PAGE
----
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January 10, 2019


Personally, 2018 has been an interesting and humbling year for me. I’ve experienced some very, very low points and some incredible high points. Publishing my book, Swim, Bike Run, Happiness: My Journey to Overcoming Depression, as well as finishing the extreme-distance triathlon, Project DM, are probably two of my biggest personal accomplishments from this past year. However, on the other side of the highs are the lows, and they left me with some important lessons, most important of which is a new appreciation for what it means to ‘surrender’.


I do not mean surrender in terms of giving up, but rather as a means of surrendering to life’s current situation and doing the best that I can in the moment, regardless of what I am having to deal with. 


It started when I got sick with mono in November of 2017. For those who have had mono, then you know it can be ruthless as the fatigue from this viral infection can last for upwards of a year or more. I was lucky and only experienced the horrendous fatigue for three months. It was a very tough three months being frustrated to no end with my inability to control my body and how it felt, but I came back strong and had a great couple of races to kick off my 2018 triathlon season. I placed 1stoverall and won the Bartlett Lake Sprint triathlon, posted a time I was very happy with at Ironman 70.3 St. George, and then was able to successfully finish Project DM, and extreme-distance triathlon that spanned 2.4 miles in the water, 126 miles and 10,000 feet of climbing on the bike, and then 36 miles or running/hiking to one of the highest peaks in Arizona. That finish was made even more special as I had tried and failed to finish it the year prior.


Then in mid-September, I came down with a weird post-viral infection that again wiped me out for three months. It was basically like having mono again, except this time I felt even more helpless as no doctor could tell me exactly what it was or how long it would last. The frustration during this time was almost unbearable. I had been feeling incredibly fit and ready to tackle Ironman Arizona, only to be left nearly incapacitated and struggling to stand up out of bed without feeling winded and lightheaded from the fatigue. However, despite my seemingly endless frustration and lack of answers, I learned of an important lesson that I never wanted to accept, but that hit me like a freight-train while listening to a podcast featuring Mark Allen, 6x winner of the Ironman World Championships back in the late 80’s and early/mid 90’s.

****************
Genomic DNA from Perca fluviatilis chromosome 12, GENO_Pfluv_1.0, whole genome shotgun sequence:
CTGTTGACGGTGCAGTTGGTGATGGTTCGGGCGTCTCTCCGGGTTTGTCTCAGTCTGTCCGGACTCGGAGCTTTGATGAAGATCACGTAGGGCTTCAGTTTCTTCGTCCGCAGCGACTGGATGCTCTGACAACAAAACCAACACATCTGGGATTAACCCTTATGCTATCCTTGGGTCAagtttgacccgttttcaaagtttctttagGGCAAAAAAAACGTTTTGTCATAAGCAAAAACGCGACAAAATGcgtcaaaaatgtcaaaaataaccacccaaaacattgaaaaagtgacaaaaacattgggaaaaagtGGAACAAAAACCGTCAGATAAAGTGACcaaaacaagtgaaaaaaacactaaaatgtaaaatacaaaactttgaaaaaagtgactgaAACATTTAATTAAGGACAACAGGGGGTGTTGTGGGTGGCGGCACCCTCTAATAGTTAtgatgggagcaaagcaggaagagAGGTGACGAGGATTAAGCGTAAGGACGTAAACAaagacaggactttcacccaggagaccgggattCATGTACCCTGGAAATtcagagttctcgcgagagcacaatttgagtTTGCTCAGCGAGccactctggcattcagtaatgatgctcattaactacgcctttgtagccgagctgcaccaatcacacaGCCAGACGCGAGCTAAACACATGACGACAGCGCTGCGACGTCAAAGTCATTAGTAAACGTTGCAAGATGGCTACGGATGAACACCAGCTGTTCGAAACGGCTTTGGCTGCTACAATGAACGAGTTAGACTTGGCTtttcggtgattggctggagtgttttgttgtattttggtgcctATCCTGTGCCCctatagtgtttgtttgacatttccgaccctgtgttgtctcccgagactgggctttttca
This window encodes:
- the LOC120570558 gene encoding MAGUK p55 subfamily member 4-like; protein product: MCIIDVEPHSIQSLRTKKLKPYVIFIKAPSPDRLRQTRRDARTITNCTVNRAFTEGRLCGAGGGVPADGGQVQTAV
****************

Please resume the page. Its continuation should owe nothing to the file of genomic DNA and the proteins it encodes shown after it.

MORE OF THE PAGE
A few weeks back, while commuting to work, I listened to him speaking on this podcast show intently, soaking in his every word as gospel as he had ‘been there and done that’ to just about every extent possible in the world of Ironman-distance racing and coaching. He mentioned that one of the most important lessons he had learned during his career as an athlete was that of surrendering to the moment and doing the absolute best you can with what you have been dealt.


This hit home with me big-time as I had basically been fighting my every waking moment of existence for the past three months trying to figure out why I was sick, what caused it, when would it end, how much fitness I would lose, when I would be able to move my body again without feeling like death, when I would be able to train again, when I would be able to race again, etc., etc. I had the hardest time accepting the situation I had dealt and had certainly not handled it the best that I could have. I was still able to be productive in my day-to-day living and take care of what need to be taken care of, but I moped around and felt sorry for myself almost every minute of every day I was sick in the three months prior.


I had been told a million times to ‘live in the moment’ and to ‘do the best I can do with what I’ve got’, but for some reason hearing Mark Allen say it, and to say it in exactly the way he did as it related to triathlon, it finally hit me. I’m not one to believe that things happen to us for a reason, but rather that we have the responsibility to give life’s somewhat random events and occurrences our own meaning as they happen to us. I could choose to be pissed off and resent the situation I had been put in for many, many years to come long past my recovery from the illness, or I could choose to attach some sort of meaning to it. I’m glad I chose the latter.


Sure, I can’t claim to be perfectly equipped to deal with all of life’s future happenings and that I have mastered the ability to surrender. However, at its core, it’s not about walking away from the ups and downs that I experience being ever-molded into a perfect being, but rather understanding myself just a bit more, and understanding that it’s OKAY to not be okay, and that this understanding can lead to acceptance, surrendering, and growth in all areas of life.

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